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Yield for latest 6-month Treasury bill in Singapore dips to 4.2%

This is a drop from the cut-off-yield of 4.28 per cent reported for the previous auction held on Dec 21.

SINGAPORE: The latest Singapore six-month Treasury bill (T-bill) is offering investors a yield of 4.2 per cent per annum, according to results from the year’s first auction released on Thursday (Jan 5).

This is a dip from the cut-off-yield of 4.28 per cent reported for the previous auction held on Dec 21.

T-bills are short-term debt securities issued and backed by the Singapore Government, with maturities of one year or less.

Like Singapore Savings Bonds – another type of Singapore Government Securities – T-bill rates climbed rapidly last year as global central banks went and continue to go on a rate-hike race to curb inflation.

The yields on the six-month T-bills started 2022 at 0.55 per cent and rose steadily to breach 4 per cent in end-October.

Returns touched a multi-decade high of 4.4 per cent in the auction on Dec 8 - the highest yield on a six-month T-bill since September 1988 when the rate peaked at 4.73 per cent.

Moving forward, yields may start to moderate given expectations for the United States Federal Reserve to go for smaller and slower interest rate hikes before taking a pause later in the year.

“I think this year or maybe going into next year, the 4 per cent T-bills will look like a transitory phenomenon (once) rates have peaked,” said DBS Bank’s senior investment strategist Daryl Ho, adding that investors may start considering shifting their attention to other assets that offer similar returns over a longer period.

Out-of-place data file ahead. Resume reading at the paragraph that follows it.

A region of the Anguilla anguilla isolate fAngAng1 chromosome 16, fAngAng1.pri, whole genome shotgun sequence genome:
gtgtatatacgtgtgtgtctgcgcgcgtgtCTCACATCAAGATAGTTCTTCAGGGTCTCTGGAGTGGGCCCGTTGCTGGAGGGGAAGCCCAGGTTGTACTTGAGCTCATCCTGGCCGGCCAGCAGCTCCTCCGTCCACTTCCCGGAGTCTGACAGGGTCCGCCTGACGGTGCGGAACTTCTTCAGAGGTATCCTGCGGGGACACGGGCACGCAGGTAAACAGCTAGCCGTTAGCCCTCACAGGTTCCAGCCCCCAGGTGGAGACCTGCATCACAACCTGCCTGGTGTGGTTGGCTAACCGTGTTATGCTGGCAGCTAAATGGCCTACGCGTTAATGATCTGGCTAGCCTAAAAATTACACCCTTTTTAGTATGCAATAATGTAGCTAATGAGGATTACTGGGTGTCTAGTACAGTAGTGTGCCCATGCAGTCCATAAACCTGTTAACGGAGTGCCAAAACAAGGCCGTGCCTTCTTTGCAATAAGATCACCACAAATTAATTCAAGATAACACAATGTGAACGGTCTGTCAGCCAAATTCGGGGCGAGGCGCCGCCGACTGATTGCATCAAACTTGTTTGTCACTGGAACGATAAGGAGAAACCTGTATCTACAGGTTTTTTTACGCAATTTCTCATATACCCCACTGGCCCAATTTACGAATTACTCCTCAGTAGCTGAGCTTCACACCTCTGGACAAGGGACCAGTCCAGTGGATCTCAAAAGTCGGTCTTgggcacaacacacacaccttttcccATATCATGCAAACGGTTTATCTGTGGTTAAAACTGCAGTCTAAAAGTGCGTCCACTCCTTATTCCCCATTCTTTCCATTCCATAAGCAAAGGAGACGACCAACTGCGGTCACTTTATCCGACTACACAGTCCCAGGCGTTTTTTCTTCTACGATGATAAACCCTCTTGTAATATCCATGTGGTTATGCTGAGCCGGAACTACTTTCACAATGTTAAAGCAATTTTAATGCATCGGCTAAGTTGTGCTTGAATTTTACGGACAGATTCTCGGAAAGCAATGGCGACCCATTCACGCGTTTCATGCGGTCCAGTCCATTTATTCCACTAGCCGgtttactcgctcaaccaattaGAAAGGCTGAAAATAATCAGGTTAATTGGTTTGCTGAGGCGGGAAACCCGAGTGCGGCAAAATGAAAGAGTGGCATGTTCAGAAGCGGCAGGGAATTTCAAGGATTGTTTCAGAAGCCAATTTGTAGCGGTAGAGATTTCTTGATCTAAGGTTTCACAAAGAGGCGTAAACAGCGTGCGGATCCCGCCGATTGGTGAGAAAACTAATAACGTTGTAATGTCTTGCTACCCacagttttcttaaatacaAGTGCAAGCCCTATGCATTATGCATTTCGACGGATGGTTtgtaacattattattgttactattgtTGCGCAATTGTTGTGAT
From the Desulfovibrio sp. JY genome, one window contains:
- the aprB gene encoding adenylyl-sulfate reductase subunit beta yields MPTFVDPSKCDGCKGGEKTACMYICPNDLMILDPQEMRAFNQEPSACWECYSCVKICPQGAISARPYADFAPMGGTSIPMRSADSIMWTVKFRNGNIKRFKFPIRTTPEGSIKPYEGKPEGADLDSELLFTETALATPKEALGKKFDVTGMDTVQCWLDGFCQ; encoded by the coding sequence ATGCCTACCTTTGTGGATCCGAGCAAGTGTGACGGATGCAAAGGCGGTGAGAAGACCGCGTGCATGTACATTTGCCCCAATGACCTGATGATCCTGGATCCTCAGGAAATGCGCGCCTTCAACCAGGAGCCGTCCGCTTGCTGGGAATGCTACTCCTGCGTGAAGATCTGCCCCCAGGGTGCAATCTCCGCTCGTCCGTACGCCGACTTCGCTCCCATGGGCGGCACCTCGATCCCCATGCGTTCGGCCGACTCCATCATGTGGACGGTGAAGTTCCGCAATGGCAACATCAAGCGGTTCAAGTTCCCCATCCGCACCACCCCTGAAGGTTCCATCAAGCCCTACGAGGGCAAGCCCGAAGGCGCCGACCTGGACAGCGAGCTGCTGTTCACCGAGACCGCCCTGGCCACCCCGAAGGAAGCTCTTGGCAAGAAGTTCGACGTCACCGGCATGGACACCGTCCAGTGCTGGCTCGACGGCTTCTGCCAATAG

Demand remains strong for now. The latest T-bill auction received applications amounting to S$12 billion for a total allotment of S$4.7 billion.

All non-competitive bids of S$1.4 billion were allotted in the latest auction, while about 27 per cent of competitive bids were allotted at the cut-off yield.

T-bills are issued via an auction process where competitive and non-competitive bids are placed. 

A competitive bid allows applicants to specify the yield they are willing to accept, while a non-competitive bid is one where investors only specify the amount they want to invest but not the yield.

At each auction, up to 40 per cent of the total issuance size will be allotted to non-competitive bids. If the amount of non-competitive bids exceeds this limit, the allotment will be made on a pro-rated basis. 

Those with successful bids will be allotted the T-bill at the cut-off yield, or the highest accepted yield among successful competitive bids submitted at the auction.

Unlike Singapore Savings Bonds where interest is paid out twice a year, T-bills are issued at a discount and investors will receive the full face value at maturity.

For example, if you applied successfully for a six-month T-bill, you will first receive the full interest – calculated based on the cut-off yield – and get your full principal back when the T-bill matures six months later.

The latest T-bill is set to be issued on Jan 10 and will mature on Jul 11.

Source: CNA/sk(ac)


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